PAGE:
All About Multiple Sclerosis

More MS news articles for January 2004

Vitamin D health benefit boon?

Supplements lower risk of rheumatoid arthritis and multiple sclerosis

13 January 2004
Helen R Pilcher
Nature News

A diet rich in vitamin D may reduce the risk of developing rheumatoid arthritis and multiple sclerosis. Two studies involving more than 200,000 American women have highlighted the vitamin's benefits.

Women who consumed the recommended daily amount of vitamin D or more were 30% less likely to develop rheumatoid arthritis1, and 40% less likely to develop multiple sclerosis (MS)2, than those on lower doses.

One or two people in 100 worldwide typically develop rheumatoid arthritis, which causes swollen, painful joints. Around 0.04% of the world's population has MS - an incurable condition that can cause fatigue, tremor and paralysis.

Both conditions are thought to occur when the body's immune system turns against itself. Vitamin D may work by calming overactive immune cells, speculates Kenneth Saag from the University of Alabama, Birmingham, who led the arthritis study.

There is some animal evidence to support this idea. Mice with symptoms like those of multiple sclerosis or rheumatoid arthritis improve with vitamin D treatment. It will be interesting to see if the vitamin has the same therapeutic effect on human patients says Richard Keen from the Royal National Orthopaedic Hospital in Stanmore, Middlesex.

Bring me sunshine

Vitamin D is a steroid hormone that helps the body absorb and retain calcium. Too much can be toxic, while too little causes brittle bones.

The vitamin occurs naturally in some foods, such as liver and fatty fish, and is often added to others. One cup of fortified milk contains about half of the estimated adult daily need. But most of our vitamin D is home grown - the body makes it in response to sunshine. The daily dose can be achieved by soaking up bright sunshine on the face and hands for 15 minutes, three times a week - weather permitting.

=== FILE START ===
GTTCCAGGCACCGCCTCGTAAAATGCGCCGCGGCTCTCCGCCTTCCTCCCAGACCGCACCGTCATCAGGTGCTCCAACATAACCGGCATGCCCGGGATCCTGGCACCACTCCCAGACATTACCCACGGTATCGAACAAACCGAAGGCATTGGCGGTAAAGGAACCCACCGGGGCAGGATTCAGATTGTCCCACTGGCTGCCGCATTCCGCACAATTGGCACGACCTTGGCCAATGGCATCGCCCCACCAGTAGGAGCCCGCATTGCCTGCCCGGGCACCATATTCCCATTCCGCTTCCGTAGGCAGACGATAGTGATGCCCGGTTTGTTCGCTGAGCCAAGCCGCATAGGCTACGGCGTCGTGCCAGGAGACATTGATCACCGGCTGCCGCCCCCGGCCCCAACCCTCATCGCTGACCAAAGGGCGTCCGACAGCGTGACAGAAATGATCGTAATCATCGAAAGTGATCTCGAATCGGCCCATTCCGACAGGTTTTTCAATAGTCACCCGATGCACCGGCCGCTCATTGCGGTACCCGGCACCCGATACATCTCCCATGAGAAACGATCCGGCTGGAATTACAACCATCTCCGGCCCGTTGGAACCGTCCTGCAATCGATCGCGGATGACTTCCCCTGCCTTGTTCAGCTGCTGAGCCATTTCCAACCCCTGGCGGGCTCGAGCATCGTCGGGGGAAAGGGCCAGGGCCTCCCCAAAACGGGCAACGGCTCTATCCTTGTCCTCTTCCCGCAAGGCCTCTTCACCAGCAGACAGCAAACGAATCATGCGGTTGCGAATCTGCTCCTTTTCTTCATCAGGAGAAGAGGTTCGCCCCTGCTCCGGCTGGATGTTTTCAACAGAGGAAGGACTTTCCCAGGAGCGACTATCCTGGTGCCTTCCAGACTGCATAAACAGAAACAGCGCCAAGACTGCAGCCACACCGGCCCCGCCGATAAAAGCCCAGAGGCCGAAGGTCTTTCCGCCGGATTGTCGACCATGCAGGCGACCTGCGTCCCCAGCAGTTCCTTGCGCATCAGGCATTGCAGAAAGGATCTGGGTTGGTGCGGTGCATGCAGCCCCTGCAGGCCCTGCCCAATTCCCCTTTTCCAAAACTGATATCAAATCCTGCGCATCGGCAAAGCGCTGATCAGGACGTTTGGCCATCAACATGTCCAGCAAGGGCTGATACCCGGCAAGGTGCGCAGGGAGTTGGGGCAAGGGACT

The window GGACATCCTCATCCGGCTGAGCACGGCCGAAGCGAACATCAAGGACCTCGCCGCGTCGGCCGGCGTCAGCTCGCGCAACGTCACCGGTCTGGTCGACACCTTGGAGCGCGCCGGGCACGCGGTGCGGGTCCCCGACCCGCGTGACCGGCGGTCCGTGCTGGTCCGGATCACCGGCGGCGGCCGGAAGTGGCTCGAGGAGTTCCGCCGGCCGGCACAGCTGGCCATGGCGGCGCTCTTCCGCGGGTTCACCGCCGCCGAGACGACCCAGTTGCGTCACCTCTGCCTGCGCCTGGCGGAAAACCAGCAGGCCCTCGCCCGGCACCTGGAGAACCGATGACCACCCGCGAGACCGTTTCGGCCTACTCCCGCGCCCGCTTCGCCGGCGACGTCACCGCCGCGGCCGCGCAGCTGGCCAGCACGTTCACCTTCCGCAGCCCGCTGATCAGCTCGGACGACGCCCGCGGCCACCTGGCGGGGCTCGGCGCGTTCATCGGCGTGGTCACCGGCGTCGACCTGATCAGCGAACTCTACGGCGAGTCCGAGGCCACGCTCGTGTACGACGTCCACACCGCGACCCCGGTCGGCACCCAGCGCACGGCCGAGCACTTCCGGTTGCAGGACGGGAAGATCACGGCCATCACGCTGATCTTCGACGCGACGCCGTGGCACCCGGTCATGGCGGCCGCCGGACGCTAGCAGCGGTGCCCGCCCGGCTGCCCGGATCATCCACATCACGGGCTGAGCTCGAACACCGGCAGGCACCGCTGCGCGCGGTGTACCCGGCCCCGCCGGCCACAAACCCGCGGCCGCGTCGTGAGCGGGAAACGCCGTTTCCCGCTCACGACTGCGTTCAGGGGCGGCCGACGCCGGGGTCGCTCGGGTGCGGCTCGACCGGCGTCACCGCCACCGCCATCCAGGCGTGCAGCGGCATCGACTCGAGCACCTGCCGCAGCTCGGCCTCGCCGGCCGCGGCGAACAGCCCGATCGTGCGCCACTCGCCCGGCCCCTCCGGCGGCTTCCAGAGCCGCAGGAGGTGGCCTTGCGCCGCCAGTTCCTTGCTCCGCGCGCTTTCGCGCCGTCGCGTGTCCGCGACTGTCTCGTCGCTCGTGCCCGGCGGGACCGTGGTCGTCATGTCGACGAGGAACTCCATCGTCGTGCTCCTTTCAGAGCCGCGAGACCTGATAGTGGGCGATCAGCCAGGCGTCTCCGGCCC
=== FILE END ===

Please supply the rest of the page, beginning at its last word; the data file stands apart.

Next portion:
The link with sunshine may explain why MS is more common in high latitudes, says Kassandra Munger of Harvard School of Public Health, Boston, Massachusetts, who contributed to the MS study. Those living a long way from the equator are exposed to less sunlight and may have suboptimal vitamin D levels - this may predispose some to developing MS.

Many people, particularly the elderly, are vitamin D deficient, adds Keen. This may explain why rheumatoid arthritis is more common in the elderly. "Supplements may offer good protection against this," he says.

"It's exciting to think that something as simple as taking a multivitamin could reduce your risk of developing MS," says Munger.

The arthritis study monitored the health of almost 30,000 women, and the MS study looked at more than 185,000 women. Subjects filled in questionnaires about their dietary habits and vitamin D intake at the beginning of each study, and were followed up every four years for up to 20 years.

Vitamin D expert Robert Heaney from Creighton University, Nebraska, cautions that this isn't the best way to estimate vitamin levels. Future studies should incorporate a blood test to assess vitamin D levels more accurately, he says.


  1. Merlino, L. A. et al. Vitamin D intake is inversely associated with rheumatoid arthritis. Arthritis and Rheumatism, 50, 72 - 77, (2004).
  2. Munger, K. L. et al. Vitamin D intake and incidence of multiple sclerosis. Neurology, 62, 60 - 65, (2004).

Copyright © 2004, Nature News Service